#4 whspioneer89 OFFLINE  

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Posted April 18, 2011 - 11:16 AM

Would this kit be a way to go? Too small, too big? Too pricey? Motor-Controller Combo w/ ME0709 & AXE4844 24, 36, 48V | eBay

How about this motor? DC Motor 12 24 48 Volt Etek MT/Pattern Permanent Magnet | eBay

And lastly how about using a golf cart electric motor?

#5 Texas Deere and Horse OFFLINE  

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Posted April 18, 2011 - 11:39 AM

Hi and welcome the best place to start for info, ideas and to see what other people have done is this site here
>EVAlbum: Search Results


Doug, Thanks for posting that site, it's very interesting!!!!

#6 wvbuzzmaster OFFLINE  

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Posted April 18, 2011 - 04:28 PM

Would this kit be a way to go? Too small, too big? Too pricey? Motor-Controller Combo w/ ME0709 & AXE4844 24, 36, 48V | eBay

How about this motor? DC Motor 12 24 48 Volt Etek MT/Pattern Permanent Magnet | eBay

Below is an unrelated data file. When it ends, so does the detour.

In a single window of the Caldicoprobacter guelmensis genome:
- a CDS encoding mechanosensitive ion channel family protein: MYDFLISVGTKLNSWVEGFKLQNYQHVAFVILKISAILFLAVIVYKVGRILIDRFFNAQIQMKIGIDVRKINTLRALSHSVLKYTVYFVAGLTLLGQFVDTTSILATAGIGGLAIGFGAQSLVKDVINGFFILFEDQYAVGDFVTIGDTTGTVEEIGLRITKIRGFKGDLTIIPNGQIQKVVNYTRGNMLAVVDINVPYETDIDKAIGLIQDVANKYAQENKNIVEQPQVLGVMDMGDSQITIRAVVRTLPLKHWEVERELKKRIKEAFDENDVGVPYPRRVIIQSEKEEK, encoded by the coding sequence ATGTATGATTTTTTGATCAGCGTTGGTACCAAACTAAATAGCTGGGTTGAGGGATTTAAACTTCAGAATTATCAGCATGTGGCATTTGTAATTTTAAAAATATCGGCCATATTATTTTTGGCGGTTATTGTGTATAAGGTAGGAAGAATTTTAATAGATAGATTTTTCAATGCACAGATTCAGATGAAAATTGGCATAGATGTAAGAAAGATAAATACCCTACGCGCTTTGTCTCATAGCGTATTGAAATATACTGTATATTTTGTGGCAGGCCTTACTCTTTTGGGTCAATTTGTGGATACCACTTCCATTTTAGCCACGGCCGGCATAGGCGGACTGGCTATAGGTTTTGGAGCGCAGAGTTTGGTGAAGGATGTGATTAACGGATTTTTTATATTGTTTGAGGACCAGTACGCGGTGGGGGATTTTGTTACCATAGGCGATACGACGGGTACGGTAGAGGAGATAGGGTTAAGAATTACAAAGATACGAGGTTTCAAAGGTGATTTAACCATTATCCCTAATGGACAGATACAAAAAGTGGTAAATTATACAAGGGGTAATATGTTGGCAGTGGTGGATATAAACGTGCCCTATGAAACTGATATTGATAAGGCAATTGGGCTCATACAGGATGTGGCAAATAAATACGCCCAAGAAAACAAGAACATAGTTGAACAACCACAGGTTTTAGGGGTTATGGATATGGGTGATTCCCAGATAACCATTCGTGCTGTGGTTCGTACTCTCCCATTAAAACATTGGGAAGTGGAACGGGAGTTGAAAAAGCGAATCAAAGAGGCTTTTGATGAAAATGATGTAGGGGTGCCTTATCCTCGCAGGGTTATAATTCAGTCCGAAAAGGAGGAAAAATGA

And lastly how about using a golf cart electric motor?


Both of those are great options if you have the cash and want to spend it. Personally the one with the controller is best. It will give lots of power and possibly even run the mower with all that power. Personally its all in what you want to spend as to the best option. Price wise its right between middle of the line and high end, so again, what you want to do it is up to you. As for using a golf cart motor, it can be done but thee motor when unbolted from the axle/differential has NO support bearing, face plate, and usually have an internal splined shafts. Basicly requires a lot of work, not to discourage you because some people have done it.

#7 DH1 OFFLINE  

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Posted April 18, 2011 - 05:42 PM

IMO the best electric motor to use if you are going to buy one is this
>Motor PowerTronX (Mars) PTX-1004 Permanent Magnet DC Pancake Brushed Double Magnet 200A cont
yhst-129399866319704_2143_442776.jpg

Reasons why.
1- has a 1" output shaft similar to what you find on gas engines that have a 1" shaft.
this means the pulley that is on the gas engine fits the Electric Motor.

2- can be mounted vert. or horiz.

3- does not need a controller, with a 48volt Battery pack the motor turns about 3600rpm, same as gas engine at full speed, motor will not over rev and as the load increases on it the amps increase as it trys to maintain rpms